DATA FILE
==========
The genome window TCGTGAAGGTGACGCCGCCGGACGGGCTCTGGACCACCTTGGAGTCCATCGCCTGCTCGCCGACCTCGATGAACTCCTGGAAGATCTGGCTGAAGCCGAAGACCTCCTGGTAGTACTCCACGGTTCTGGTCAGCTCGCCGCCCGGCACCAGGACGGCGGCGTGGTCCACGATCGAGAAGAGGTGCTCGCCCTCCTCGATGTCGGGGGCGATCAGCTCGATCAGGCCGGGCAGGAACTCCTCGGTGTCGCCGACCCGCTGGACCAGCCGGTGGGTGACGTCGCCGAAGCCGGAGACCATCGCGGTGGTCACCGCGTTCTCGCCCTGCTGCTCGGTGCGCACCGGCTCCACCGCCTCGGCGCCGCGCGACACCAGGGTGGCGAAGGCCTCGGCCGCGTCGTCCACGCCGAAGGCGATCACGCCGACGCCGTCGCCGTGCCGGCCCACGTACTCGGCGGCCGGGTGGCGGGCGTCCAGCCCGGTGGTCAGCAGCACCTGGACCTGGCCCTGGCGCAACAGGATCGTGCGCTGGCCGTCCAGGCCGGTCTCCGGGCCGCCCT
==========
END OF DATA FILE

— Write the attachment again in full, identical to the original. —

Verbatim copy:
The genome window TCGTGAAGGTGACGCCGCCGGACGGGCTCTGGACCACCTTGGAGTCCATCGCCTGCTCGCCGACCTCGATGAACTCCTGGAAGATCTGGCTGAAGCCGAAGACCTCCTGGTAGTACTCCACGGTTCTGGTCAGCTCGCCGCCCGGCACCAGGACGGCGGCGTGGTCCACGATCGAGAAGAGGTGCTCGCCCTCCTCGATGTCGGGGGCGATCAGCTCGATCAGGCCGGGCAGGAACTCCTCGGTGTCGCCGACCCGCTGGACCAGCCGGTGGGTGACGTCGCCGAAGCCGGAGACCATCGCGGTGGTCACCGCGTTCTCGCCCTGCTGCTCGGTGCGCACCGGCTCCACCGCCTCGGCGCCGCGCGACACCAGGGTGGCGAAGGCCTCGGCCGCGTCGTCCACGCCGAAGGCGATCACGCCGACGCCGTCGCCGTGCCGGCCCACGTACTCGGCGGCCGGGTGGCGGGCGTCCAGCCCGGTGGTCAGCAGCACCTGGACCTGGCCCTGGCGCAACAGGATCGTGCGCTGGCCGTCCAGGCCGGTCTCCGGGCCGCCCT